Despite that, you can’t call Unity the only important Assassin’s Creed release this year. In some ways, it’s actually the least important of the two, considering it’s approaching a new time period, a new protagonist and a new ear for the franchise. This makes the decision at the end of the year a little easier for those who have a choice. If you still have your old console, it makes more sense to pick up Rogue. Finish off the Kenway Saga, become acquainted with the events that lead up to Unity and then jump in at a later stage. This is even easier for those with plans to sell off their old consoles in the near future. In a nutshell, Rogue not only sounds like the better title, but also makes more sense to buy for those having to decided between it and Unity.


So already Unity is facing sales competition from another entry into the same franchise. Normally choosing one generation or the other is a risk for a developer, since they effectively shut out a portion of their potential market. Dividing your market will definitely bring in more total sales, but it could come at the cost Unity sales. Not exactly the start Ubisoft will want for their new era of the franchise, I suspect.

Of course, that’s only if you have the choice in the first place. For those who have already sold off old consoles to help their next-gen fund, they’ll never be able to experience Rogue. The same goes for PC players, who have absolutely no way to experience the conclusion to a trilogy they’ve invested in. This group of fans could potentially miss out one of the most interesting Assassin’s Creed tales to date. They’re going to get to experience Unity from the get go, but without the narrative closure that has been missing from the past two titles. I wouldn’t be surprised if this gets more than a few fans really angry.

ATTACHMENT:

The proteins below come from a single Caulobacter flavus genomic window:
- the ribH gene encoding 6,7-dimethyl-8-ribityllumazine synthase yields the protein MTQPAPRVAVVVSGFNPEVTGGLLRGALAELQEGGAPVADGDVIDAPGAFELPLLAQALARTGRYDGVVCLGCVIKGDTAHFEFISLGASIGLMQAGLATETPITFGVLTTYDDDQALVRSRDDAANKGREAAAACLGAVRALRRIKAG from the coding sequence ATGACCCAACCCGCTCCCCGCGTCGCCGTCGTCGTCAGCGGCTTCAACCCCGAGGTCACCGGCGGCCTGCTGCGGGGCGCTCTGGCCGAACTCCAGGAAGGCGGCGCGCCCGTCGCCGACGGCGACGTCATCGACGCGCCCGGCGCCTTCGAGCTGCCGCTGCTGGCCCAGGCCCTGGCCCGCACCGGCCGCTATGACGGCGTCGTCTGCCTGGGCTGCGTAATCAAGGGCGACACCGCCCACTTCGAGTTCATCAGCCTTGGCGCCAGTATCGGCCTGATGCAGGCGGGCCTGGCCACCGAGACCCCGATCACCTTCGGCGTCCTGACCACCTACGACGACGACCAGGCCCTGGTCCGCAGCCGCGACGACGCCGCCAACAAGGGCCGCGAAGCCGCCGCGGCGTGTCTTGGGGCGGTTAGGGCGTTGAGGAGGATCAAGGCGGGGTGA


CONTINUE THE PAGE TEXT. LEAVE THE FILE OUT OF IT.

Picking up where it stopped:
Despite that though, the real problem Ubisoft is facing here comes down to raw sales. It would have probably been better if Rogue didn’t carry as much importance as it currently does. In that situation, Unity would’ve been considered by fans as the core release for this year, driving those with the choice between the two towards the next-gen offering.

Instead, Rogue is attracting more of the attention from those on the fence, which means it could steal some sales away from Unity, at least in the short term. It would be rare to find someone willing to spend well over a grand for two Assassin’s Creed titles at the end of the year, meaning most will either go with Rogue or Unity. In a way, the fact that Unity is starting things from a narrative scratch helps Rogue’s case even more. It’ll still be there for when people eventually drop their old PS3 or Xbox 360, so there’s no rush to leave Rogue behind and jump aboard immediately.


It just seems like Ubisoft is unnecessarily fighting themselves with this decision. That’s the risk they’re running with releasing two major titles in the same year, for completely different consoles. I don’t think it has the potential to kill Assassin’s Creed, which is one of the most lucrative franchises in existence right now. I do however think Rogue is going to have a big impact on how well Unity performs financially, which could lead some to surprising decisions from Ubisoft down the line.

Last Updated: August 7, 2014